Guns in the United States have become concentrated in a number of “super-owners,” while more women are also exercising their Second Amendment rights, according to results from a survey published Monday by the Guardian.
The survey, considered to be one of the best glimpses into American gun ownership in more than 20 years, says there are more than 70 million new guns in American homes but that ownership has still declined from 25 percent to 22 percent since 1994. The study, conducted last year by public health researchers from Harvard and Northeastern universities in Massachusetts, showed the number of guns increased from 192 million in 1994 to 265 million in 2015, a 38 percent total increase. About 71 percent of that jump came from handguns.
But while the total American stockpile has increased, the survey showed that 130 million of the 265 million total guns are actually owned by just three percent of the adult population. “Super-owners” possess on average 17 guns each, according to the Guardian. With more women seeking to protect themselves, the report “found that the proportion of female gun owners is increasing as fewer men own guns.”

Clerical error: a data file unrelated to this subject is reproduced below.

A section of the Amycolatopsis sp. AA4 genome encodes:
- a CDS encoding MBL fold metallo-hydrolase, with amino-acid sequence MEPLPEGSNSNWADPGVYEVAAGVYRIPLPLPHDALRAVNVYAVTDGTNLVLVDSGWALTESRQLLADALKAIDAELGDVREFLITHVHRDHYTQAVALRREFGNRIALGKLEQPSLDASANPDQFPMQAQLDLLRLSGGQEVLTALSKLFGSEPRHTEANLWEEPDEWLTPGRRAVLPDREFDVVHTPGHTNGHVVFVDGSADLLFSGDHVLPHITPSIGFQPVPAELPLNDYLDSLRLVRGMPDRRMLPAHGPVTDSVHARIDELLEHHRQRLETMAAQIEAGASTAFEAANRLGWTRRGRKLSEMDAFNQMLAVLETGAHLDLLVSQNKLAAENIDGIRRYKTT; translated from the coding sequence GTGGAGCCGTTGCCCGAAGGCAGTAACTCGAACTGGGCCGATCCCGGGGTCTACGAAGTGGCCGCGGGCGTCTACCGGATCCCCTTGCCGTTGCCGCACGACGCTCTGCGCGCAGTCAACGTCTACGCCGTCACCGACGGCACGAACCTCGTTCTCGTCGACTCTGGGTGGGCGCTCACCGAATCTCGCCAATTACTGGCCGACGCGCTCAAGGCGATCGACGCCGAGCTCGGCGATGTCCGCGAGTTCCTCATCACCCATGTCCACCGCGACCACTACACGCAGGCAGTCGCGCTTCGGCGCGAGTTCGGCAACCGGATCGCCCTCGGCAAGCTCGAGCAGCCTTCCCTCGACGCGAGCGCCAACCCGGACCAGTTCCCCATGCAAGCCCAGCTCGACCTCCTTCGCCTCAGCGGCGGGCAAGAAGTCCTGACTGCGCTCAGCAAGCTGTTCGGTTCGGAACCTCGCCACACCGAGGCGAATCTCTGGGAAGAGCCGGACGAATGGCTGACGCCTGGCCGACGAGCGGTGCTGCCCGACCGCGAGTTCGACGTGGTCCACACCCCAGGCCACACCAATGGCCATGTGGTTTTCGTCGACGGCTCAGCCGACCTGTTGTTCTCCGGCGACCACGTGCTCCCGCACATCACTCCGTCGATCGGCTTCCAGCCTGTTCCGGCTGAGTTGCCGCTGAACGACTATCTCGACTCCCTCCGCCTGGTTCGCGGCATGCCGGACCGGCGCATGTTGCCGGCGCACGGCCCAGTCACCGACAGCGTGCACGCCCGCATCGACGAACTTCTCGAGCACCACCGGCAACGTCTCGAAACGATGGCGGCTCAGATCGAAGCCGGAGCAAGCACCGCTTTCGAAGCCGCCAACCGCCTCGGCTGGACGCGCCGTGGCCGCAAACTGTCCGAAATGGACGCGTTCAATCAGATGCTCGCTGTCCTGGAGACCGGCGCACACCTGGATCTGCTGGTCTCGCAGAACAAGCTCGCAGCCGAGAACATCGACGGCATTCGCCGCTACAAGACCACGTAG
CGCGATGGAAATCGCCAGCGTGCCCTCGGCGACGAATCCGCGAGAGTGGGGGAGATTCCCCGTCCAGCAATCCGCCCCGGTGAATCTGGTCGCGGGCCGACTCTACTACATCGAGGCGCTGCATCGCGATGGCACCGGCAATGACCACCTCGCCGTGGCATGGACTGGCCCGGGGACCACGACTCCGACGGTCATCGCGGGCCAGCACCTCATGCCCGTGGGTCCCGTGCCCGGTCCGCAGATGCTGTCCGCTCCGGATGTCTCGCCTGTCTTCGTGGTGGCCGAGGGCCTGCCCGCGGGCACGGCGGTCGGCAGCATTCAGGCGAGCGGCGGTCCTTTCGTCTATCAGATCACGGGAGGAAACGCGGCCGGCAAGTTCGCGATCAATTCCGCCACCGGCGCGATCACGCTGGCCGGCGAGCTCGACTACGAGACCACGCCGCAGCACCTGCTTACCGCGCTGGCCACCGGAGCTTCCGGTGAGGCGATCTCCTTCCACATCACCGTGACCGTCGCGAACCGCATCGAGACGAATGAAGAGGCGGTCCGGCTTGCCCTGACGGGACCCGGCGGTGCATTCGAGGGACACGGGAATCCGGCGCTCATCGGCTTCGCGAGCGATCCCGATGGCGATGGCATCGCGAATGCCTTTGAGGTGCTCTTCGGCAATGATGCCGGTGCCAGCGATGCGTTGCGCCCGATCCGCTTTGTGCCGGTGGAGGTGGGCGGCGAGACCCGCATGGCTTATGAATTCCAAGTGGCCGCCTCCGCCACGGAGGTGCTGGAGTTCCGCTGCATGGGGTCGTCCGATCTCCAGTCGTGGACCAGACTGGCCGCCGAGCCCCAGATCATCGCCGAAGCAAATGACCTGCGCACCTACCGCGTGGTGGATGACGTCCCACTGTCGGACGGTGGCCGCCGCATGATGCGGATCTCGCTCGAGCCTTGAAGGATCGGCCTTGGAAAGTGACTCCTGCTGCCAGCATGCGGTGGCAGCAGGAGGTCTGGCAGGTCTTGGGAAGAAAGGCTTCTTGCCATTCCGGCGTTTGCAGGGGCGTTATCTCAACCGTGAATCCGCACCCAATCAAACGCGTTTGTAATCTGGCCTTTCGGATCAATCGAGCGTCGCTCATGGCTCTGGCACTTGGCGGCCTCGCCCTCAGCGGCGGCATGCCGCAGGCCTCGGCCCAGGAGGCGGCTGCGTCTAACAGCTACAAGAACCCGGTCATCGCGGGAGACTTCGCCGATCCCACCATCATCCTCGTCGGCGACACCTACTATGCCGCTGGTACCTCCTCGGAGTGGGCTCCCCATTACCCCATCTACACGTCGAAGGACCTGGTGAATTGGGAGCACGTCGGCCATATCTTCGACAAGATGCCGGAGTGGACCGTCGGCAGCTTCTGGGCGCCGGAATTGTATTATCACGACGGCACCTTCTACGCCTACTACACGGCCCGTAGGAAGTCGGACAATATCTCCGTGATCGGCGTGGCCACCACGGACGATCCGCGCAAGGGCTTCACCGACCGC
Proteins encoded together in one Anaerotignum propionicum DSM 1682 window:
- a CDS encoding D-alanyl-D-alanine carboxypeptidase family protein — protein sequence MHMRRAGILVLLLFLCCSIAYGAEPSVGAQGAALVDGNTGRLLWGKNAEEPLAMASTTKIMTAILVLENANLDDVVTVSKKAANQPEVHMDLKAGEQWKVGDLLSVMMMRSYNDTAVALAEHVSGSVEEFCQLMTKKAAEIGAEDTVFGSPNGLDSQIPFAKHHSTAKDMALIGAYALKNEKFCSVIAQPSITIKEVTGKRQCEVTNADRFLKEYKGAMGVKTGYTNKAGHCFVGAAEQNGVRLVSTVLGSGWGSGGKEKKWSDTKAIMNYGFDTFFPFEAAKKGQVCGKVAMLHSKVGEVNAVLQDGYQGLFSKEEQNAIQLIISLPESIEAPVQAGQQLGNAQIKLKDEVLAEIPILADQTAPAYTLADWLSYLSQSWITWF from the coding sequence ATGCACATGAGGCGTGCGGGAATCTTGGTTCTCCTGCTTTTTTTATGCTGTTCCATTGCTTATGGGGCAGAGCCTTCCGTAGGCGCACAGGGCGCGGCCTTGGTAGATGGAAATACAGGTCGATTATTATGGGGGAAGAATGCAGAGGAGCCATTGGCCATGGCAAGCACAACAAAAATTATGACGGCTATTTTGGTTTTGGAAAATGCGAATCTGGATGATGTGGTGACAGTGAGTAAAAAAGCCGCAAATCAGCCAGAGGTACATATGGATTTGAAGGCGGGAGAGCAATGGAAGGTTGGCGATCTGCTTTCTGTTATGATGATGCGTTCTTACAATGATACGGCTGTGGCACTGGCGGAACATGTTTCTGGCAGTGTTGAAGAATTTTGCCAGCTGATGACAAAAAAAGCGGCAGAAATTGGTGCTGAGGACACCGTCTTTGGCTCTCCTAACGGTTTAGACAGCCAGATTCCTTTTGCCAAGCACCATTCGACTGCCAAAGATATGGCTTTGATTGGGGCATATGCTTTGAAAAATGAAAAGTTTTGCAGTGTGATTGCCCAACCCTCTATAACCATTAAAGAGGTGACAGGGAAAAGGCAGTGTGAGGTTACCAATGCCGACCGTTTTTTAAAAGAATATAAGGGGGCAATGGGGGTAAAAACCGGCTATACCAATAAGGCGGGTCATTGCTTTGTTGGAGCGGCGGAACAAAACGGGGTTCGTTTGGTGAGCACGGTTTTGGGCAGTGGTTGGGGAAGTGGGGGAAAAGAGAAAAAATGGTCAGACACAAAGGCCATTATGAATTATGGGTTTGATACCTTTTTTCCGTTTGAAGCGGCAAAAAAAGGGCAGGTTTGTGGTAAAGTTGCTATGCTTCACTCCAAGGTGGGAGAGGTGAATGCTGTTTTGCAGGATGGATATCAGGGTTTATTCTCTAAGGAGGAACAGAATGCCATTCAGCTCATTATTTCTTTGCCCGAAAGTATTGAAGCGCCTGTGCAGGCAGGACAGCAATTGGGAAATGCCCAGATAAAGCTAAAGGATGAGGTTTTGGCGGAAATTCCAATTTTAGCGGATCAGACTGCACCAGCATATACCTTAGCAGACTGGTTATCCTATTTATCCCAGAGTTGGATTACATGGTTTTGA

The statistics unearthed in the study largely mirror a poll conducted in June by CBS News following the Orlando nightclub shooting that killed 49 people and wounded 53 others. That survey found that gun ownership in American households had reached an almost 40-year low, with only 36 percent of adults claiming to own a fire arm. It’s the lowest percentage since 1978, and 17 points lower than the record high in 1994.
"Gun owners remain a potent political force in the U.S., due largely to the successful efforts of advocacy groups like the NRA. But survey data showing declining gun ownership suggests that the NRA has been successful largely by channeling the energy and intensity of an existing gun-owning base, rather than by broadening that base and bringing more supporters into the fold," the Washington Post wrote at the time.